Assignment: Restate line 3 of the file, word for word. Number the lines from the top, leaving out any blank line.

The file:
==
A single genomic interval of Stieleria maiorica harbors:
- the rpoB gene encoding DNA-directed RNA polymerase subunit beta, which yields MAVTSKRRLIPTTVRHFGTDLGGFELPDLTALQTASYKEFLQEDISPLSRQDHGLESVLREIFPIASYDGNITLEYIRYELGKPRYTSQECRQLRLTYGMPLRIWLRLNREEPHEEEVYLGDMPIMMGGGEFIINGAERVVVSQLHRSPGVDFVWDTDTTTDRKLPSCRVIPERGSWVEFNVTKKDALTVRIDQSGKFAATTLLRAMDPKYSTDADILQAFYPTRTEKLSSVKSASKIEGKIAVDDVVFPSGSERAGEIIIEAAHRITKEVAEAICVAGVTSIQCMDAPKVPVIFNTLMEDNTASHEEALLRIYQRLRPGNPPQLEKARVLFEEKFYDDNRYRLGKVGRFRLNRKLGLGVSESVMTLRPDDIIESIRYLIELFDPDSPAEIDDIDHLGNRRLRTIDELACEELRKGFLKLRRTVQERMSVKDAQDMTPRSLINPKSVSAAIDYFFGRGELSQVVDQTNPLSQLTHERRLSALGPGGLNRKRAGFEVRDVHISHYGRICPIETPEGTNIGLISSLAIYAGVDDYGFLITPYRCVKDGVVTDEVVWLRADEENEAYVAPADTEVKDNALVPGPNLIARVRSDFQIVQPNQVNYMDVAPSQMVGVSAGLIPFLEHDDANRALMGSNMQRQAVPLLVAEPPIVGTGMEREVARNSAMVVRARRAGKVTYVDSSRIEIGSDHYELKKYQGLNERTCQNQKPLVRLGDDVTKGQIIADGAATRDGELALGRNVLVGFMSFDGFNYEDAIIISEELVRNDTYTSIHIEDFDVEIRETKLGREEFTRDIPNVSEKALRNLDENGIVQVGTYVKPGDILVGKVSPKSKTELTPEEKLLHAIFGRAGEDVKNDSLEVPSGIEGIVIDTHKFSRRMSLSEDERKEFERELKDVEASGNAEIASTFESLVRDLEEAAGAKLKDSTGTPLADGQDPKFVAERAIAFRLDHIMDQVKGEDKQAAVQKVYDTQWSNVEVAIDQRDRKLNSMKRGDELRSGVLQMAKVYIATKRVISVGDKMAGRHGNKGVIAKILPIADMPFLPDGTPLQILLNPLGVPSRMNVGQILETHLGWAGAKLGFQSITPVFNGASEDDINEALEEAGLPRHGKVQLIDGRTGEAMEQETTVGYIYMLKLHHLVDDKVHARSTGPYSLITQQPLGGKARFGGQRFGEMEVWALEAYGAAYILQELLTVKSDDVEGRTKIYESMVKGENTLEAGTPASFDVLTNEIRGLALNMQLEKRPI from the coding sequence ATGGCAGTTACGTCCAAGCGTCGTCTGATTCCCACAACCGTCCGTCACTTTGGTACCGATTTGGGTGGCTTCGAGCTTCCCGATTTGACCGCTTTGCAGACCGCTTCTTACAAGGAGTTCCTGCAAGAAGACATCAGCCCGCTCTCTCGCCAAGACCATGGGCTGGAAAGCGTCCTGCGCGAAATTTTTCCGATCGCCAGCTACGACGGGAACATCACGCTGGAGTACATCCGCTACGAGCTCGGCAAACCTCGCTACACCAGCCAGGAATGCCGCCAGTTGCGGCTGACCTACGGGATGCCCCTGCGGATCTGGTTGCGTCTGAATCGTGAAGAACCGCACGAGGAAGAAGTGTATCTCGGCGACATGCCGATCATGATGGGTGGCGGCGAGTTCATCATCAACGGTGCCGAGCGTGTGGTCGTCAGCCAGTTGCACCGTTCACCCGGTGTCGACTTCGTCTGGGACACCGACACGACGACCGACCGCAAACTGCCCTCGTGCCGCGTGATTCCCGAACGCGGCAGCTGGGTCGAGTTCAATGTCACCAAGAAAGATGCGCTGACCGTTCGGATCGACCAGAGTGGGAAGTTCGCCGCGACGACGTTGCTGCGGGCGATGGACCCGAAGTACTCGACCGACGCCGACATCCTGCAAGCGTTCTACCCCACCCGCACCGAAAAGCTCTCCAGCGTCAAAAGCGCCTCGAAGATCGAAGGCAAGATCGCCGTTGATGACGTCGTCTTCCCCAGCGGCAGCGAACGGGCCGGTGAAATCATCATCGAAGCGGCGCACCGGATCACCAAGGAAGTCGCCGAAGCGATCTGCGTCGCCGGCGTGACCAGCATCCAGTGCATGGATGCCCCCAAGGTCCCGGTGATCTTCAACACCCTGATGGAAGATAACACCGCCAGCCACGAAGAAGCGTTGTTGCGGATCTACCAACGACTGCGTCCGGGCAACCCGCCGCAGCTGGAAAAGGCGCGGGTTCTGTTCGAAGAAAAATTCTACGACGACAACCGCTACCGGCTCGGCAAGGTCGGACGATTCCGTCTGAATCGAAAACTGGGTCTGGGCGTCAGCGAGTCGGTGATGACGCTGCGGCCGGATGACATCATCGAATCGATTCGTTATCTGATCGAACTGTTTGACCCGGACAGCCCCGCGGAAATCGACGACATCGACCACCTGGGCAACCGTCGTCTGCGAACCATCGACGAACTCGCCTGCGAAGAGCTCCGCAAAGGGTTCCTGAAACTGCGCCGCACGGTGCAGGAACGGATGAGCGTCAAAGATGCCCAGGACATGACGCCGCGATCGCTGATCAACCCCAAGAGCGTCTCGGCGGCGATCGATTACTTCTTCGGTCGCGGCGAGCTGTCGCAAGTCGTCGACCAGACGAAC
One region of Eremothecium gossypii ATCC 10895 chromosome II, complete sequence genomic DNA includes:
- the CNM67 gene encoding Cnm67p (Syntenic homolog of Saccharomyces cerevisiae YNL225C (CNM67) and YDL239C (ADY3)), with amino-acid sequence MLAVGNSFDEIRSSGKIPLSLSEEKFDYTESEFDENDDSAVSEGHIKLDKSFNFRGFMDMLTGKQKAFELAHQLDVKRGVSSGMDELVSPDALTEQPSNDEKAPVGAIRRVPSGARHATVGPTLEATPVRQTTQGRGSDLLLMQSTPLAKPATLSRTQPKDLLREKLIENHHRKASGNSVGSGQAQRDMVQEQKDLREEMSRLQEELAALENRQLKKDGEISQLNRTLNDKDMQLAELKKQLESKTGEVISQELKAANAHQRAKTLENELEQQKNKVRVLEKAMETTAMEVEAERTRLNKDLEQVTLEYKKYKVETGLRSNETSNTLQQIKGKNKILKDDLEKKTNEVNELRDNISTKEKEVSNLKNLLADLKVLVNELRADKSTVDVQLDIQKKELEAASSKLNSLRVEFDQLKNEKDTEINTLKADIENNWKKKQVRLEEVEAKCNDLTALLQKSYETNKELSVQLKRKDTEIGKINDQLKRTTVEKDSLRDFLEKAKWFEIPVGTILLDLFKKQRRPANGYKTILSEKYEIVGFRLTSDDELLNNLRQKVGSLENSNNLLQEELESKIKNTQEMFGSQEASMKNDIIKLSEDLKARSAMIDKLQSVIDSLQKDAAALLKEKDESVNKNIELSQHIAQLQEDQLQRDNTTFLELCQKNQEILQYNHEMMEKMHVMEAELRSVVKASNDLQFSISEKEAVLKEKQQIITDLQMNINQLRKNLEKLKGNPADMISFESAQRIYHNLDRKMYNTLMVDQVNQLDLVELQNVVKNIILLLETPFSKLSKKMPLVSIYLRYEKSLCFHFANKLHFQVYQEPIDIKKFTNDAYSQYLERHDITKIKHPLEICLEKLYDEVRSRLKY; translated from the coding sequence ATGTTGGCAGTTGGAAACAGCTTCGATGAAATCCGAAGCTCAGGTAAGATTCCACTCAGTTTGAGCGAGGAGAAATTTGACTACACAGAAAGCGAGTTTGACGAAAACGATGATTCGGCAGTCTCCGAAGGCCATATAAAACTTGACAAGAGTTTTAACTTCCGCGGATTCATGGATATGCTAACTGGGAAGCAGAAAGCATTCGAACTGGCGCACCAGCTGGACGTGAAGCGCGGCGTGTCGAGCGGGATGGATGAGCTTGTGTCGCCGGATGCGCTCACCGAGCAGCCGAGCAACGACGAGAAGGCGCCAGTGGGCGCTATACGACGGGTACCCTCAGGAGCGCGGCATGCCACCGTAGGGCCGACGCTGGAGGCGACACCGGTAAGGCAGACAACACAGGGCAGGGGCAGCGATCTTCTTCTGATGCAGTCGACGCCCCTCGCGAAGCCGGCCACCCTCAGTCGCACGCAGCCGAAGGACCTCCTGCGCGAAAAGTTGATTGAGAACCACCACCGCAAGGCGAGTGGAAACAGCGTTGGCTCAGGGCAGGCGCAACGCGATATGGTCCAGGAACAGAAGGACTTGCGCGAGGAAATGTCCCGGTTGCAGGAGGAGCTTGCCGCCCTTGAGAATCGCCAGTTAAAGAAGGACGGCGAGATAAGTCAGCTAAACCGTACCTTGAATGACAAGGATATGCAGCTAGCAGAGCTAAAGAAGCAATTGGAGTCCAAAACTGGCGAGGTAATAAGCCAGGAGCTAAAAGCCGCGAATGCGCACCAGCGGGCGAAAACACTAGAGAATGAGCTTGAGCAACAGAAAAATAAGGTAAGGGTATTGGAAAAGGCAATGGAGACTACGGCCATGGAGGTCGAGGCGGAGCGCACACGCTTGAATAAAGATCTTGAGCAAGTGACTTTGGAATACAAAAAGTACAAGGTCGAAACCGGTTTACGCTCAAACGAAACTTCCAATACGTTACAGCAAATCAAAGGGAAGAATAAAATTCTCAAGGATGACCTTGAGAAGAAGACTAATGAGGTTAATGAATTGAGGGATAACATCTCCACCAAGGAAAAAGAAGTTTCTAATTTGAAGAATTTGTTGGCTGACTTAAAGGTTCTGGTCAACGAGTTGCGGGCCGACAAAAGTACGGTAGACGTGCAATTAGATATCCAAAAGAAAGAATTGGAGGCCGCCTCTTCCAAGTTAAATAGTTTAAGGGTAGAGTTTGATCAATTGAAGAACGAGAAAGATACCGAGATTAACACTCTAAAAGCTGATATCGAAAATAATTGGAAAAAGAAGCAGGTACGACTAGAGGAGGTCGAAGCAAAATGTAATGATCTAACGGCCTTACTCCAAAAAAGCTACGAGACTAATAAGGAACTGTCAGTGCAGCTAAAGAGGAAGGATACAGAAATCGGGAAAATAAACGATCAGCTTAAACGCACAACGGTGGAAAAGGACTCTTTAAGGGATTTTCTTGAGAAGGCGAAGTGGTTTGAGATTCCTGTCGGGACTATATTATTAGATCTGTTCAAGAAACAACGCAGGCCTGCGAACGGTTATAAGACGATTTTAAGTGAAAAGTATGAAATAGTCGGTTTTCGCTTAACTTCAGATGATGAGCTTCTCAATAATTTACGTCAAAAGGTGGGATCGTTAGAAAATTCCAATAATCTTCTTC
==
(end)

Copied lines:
One region of Eremothecium gossypii ATCC 10895 chromosome II, complete sequence genomic DNA includes: